The independent newspaper of the University of Iowa community since 1868

The Daily Iowan

The independent newspaper of the University of Iowa community since 1868

The Daily Iowan

The independent newspaper of the University of Iowa community since 1868

The Daily Iowan

Hawkeyes meet with state legislators to advocate for a variety of important issues

The Daily Iowan; Photo by Ben Al
Students and state legislators gather at the State Capitol in Des Moines for Hawkeye Caucus Day on Tuesday, March 27, 2018. This is an event held annually to highlight accomplishments and services offered by the University of Iowa. (Ben Allan Smith/The Daily Iowan)

Students and representatives from a variety of University of Iowa departments and areas met with state legislators on Tuesday to advocate for a number of university-wide measures.

Students focused on minimizing midyear cuts for the current fiscal year, passing a statewide medical-amnesty law, and discussing sexual-assault measures.

“I think the most important part of Hawkeye Caucus is the ability for legislators to talk to students,” said Ellie Paxson, the director of membership and partnerships for the Hawkeye Caucus. “I think they are lobbied by a lot of people with agendas of their own, but with students here, they get to hear personal stories and get to see students’ sides of the impact of their vote.”

The main focus of the day for UI representatives was the request for legislators to support the state Board of Regents request for an additional $5 million in appropriations for financial aid.

The Legislature has approved $10.9 million in cuts to the UI and ISU for fiscal 2018. Gov. Kim Reynolds has yet to sign off on the cuts.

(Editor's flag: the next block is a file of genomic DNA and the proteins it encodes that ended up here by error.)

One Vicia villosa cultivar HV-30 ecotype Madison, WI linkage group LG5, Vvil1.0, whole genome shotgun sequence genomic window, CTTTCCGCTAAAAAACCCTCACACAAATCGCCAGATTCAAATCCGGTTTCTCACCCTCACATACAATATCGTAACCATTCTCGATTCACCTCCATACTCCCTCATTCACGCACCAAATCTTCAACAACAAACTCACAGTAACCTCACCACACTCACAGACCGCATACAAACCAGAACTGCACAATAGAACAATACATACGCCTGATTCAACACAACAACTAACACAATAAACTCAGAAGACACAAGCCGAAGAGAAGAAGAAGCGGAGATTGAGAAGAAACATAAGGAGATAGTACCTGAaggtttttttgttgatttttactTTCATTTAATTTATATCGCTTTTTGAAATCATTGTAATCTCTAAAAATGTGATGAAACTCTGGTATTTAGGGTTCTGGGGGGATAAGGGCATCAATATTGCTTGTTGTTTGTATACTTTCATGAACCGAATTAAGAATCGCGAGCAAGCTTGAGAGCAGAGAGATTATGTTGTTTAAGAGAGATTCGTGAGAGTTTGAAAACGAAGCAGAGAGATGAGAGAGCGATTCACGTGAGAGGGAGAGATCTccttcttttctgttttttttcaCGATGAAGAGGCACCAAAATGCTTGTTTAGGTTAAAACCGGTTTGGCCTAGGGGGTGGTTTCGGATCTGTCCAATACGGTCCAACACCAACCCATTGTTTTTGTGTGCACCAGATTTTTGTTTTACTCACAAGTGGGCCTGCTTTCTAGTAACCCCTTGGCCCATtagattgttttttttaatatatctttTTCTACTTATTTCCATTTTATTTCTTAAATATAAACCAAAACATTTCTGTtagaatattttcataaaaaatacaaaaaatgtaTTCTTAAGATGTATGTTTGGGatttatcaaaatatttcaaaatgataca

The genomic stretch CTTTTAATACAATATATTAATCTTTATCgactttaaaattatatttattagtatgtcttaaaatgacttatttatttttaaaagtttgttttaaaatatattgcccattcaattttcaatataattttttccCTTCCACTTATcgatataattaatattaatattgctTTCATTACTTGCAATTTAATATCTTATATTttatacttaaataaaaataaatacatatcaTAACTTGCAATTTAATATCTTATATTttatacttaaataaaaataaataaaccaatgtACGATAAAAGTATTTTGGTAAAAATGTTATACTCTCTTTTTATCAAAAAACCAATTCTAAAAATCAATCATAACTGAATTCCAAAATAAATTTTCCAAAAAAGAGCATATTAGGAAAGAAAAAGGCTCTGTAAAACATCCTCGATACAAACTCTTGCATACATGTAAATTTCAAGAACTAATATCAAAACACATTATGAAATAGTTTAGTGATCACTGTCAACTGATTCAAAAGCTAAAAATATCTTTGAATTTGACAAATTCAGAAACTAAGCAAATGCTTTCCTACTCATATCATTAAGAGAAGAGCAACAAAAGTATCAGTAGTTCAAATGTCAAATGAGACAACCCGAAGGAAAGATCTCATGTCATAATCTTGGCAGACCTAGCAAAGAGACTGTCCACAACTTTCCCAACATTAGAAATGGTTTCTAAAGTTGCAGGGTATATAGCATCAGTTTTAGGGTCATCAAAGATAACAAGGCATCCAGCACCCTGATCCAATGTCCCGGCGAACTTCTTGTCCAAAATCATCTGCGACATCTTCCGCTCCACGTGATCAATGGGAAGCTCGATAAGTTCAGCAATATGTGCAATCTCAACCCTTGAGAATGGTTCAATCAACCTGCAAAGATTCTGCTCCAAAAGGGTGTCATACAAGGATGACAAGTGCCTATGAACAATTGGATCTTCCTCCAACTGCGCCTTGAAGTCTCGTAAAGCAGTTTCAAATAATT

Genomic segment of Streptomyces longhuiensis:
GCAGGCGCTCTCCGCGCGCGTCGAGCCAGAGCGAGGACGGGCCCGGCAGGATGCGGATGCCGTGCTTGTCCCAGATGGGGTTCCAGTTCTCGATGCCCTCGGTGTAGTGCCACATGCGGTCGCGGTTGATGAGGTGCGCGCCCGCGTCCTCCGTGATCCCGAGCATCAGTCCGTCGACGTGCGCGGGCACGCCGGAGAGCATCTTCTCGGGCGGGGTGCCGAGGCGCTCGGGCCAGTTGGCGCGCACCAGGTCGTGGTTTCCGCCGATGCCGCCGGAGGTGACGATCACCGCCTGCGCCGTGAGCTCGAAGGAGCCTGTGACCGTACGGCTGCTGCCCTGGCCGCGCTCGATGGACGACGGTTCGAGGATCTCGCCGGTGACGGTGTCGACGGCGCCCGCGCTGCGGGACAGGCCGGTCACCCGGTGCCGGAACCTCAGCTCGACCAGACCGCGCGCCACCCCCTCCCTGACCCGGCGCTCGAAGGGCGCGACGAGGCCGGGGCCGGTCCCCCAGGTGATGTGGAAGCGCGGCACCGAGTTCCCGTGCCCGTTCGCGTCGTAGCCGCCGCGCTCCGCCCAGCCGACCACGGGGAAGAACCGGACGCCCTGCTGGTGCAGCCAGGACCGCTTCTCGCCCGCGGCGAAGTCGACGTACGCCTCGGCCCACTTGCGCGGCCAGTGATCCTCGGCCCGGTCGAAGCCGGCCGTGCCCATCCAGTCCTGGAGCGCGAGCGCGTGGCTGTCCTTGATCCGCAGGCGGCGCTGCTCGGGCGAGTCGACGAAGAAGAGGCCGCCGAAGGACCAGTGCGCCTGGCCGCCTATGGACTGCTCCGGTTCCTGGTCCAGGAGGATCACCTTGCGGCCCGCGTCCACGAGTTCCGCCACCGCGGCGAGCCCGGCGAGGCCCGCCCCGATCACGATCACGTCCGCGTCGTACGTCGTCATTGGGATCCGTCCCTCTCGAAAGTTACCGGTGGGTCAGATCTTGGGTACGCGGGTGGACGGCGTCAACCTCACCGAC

“We know that the Iowa budget is in a really tough place right now, and so of course we understand that cuts will be made,” said Emily Fenner, the director of legislative relations of Hawkeye Caucus.

Fenner said that although many are aware of the cuts, their effect is severe nonetheless.

“When cuts are made to the state appropriations that state schools get, that necessitates funding from somewhere, and a lot of times that funding comes from an increase in tuition,” she said. “We know how hard that is on students, so we really try to do everything we can to limit those added burdens on students. They’re already dealing with high tuition costs.”

Members of the Hawkeye Caucus believe that the appropriations are necessary in order to increase the value of education, Fenner said, and to make investments for the university’s future. The UI has compromised its quality and accessibility to students, she believes.

Medical amnesty, an important issue for many, was another notable discussion point. The current UI policy protects students in need of emergency medical assistance from receiving disciplinary measures but not legal prosecution.

On March 15, 2017, the Iowa Senate unanimously passed a bill providing immunity from specific alcohol-related offenses for individuals who call for help. However, this measure has not yet been passed the House.

Representatives also discussed UI topics seen as controversial, including Meatless Mondays, which some think can hurt meat producers; the Business Leaders in Christ student organization, which was removed from campus and later reinstated after a discrimination complaint; and free speech, which some fear can devolve into discrimination. Fenner said it is important to talk about these issues in order to encourage open discourse and to alleviate taboos.

“I think that addressing controversial issues and opening up the conversation is the only way that we’re ever going to move past the controversy that comes with those issues,” Fenner said.

Overall, UISG Vice President Lilián Sánchez said, Hawkeye Caucus is an important steppingstone for students to have their voices heard.

More to Discover